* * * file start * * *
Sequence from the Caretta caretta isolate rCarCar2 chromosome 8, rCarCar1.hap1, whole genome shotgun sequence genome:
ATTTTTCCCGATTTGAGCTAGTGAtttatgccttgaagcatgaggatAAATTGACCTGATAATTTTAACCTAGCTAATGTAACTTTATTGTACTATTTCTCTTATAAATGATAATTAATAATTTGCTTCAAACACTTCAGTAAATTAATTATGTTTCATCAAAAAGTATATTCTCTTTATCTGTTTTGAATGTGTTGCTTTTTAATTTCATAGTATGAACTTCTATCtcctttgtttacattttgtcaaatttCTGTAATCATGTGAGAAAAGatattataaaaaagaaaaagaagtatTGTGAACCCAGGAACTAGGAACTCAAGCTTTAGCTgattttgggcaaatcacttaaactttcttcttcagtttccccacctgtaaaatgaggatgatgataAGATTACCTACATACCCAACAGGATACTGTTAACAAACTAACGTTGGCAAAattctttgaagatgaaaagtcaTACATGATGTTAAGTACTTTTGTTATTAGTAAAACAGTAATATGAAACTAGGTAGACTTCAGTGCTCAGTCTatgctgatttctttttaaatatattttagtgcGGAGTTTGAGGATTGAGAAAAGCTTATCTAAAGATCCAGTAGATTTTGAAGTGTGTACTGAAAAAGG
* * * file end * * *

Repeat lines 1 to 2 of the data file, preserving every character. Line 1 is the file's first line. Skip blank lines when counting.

Sequence from the Caretta caretta isolate rCarCar2 chromosome 8, rCarCar1.hap1, whole genome shotgun sequence genome:
ATTTTTCCCGATTTGAGCTAGTGAtttatgccttgaagcatgaggatAAATTGACCTGATAATTTTAACCTAGCTAATGTAACTTTATTGTACTATTTCTCTTATAAATGATAATTAATAATTTGCTTCAAACACTTCAGTAAATTAATTATGTTTCATCAAAAAGTATATTCTCTTTATCTGTTTTGAATGTGTTGCTTTTTAATTTCATAGTATGAACTTCTATCtcctttgtttacattttgtcaaatttCTGTAATCATGTGAGAAAAGatattataaaaaagaaaaagaagtatTGTGAACCCAGGAACTAGGAACTCAAGCTTTAGCTgattttgggcaaatcacttaaactttcttcttcagtttccccacctgtaaaatgaggatgatgataAGATTACCTACATACCCAACAGGATACTGTTAACAAACTAACGTTGGCAAAattctttgaagatgaaaagtcaTACATGATGTTAAGTACTTTTGTTATTAGTAAAACAGTAATATGAAACTAGGTAGACTTCAGTGCTCAGTCTatgctgatttctttttaaatatattttagtgcGGAGTTTGAGGATTGAGAAAAGCTTATCTAAAGATCCAGTAGATTTTGAAGTGTGTACTGAAAAAGG